AT THE TIME of the Cold War there may have been two superpowers, equally capable of obliterating each other with nuclear weapons, but in some thmgs they were very unequal: notably culture. In the century before the Iron Curtain came down America had managed to produce no one of the calibre of Dostoevski, Chekhov, Tchaikovsky, Mussorgsky, Stravinsky or Diaghilev. Yet, as David Caute illustrates in the hefty first volume of his two-part study of how the cultural cold war was fought, the Russians faded abysmally to dominate with ths superior inheritance of firepower. America may have had the vulgarities of cheap fiction, Hollywood and 'negroid' jazz, but it also had one other precious cultural commodity: freedom. In contrast to conditions in the Soviet bloc, there were few restraints on creativity or cultural expression. As such, the lirmts placed on culture in the Soviet Union and elsewhere in that empire made a distinct contribution to the eventual collapse of the system.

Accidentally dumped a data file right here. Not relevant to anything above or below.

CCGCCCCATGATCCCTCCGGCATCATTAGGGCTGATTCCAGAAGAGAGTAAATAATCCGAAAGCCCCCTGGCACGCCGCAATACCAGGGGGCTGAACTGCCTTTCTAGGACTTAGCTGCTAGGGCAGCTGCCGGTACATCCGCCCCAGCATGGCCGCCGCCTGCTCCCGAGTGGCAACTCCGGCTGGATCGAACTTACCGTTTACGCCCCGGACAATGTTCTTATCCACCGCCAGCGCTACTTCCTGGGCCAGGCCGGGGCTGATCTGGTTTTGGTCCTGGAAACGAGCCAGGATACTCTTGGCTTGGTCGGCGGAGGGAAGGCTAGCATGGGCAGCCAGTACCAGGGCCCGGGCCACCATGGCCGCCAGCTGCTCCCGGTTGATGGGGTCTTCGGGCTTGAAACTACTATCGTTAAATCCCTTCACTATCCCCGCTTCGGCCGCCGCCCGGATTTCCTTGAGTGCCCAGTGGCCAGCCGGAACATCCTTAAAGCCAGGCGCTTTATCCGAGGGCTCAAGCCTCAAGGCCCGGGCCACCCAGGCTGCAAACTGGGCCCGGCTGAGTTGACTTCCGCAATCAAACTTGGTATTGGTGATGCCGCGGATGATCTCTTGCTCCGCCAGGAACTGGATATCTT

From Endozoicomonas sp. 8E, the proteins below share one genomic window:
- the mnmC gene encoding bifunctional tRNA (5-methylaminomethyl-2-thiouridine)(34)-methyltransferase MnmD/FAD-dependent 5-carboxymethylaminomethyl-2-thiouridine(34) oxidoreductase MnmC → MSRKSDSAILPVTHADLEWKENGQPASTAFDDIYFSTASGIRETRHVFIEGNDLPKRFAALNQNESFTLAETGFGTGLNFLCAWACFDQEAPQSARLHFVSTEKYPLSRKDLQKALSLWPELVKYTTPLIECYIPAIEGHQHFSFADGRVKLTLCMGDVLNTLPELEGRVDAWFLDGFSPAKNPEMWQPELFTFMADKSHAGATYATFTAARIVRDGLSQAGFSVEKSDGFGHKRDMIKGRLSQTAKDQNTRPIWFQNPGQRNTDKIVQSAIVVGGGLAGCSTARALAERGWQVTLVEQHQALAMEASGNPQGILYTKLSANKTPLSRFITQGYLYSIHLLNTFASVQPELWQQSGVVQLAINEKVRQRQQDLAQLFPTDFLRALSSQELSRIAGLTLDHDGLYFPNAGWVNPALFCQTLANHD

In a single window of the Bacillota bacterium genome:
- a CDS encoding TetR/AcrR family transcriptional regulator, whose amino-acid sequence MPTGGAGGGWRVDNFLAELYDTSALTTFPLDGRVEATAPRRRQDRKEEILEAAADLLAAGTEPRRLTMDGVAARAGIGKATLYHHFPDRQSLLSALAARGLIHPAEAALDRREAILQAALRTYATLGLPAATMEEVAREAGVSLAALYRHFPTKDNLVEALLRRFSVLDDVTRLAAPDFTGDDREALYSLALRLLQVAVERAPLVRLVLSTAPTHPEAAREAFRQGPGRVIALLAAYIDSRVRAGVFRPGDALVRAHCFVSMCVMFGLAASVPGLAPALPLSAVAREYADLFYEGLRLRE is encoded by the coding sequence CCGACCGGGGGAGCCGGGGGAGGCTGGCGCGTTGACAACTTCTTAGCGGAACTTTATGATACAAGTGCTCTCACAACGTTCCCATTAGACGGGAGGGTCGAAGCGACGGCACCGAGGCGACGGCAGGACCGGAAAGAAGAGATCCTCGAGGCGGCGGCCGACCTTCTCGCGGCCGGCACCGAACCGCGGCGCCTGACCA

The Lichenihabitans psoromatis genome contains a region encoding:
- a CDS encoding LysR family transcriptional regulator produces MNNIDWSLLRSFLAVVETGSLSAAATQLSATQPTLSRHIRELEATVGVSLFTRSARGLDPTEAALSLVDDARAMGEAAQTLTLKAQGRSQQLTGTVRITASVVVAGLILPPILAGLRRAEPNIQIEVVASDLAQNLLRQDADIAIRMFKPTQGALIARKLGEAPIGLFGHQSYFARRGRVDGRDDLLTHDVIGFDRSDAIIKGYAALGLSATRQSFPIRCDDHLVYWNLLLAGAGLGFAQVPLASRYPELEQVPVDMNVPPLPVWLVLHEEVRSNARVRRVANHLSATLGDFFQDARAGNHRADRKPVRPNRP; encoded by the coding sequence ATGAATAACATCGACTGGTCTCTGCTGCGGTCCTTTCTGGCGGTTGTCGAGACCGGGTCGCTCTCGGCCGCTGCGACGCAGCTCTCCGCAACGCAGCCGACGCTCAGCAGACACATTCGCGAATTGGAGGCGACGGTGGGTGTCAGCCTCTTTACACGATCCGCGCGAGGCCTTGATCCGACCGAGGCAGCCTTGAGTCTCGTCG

The Americans, of course, had their Nureyev and Fonteyn: own absurdities. McCarthyism remains the prime among them, driving out as it did talented people whose only fault was to have occasionally naive political views, and who otherwise were almost entirely harmless. In some cinematic representations of recent history, America was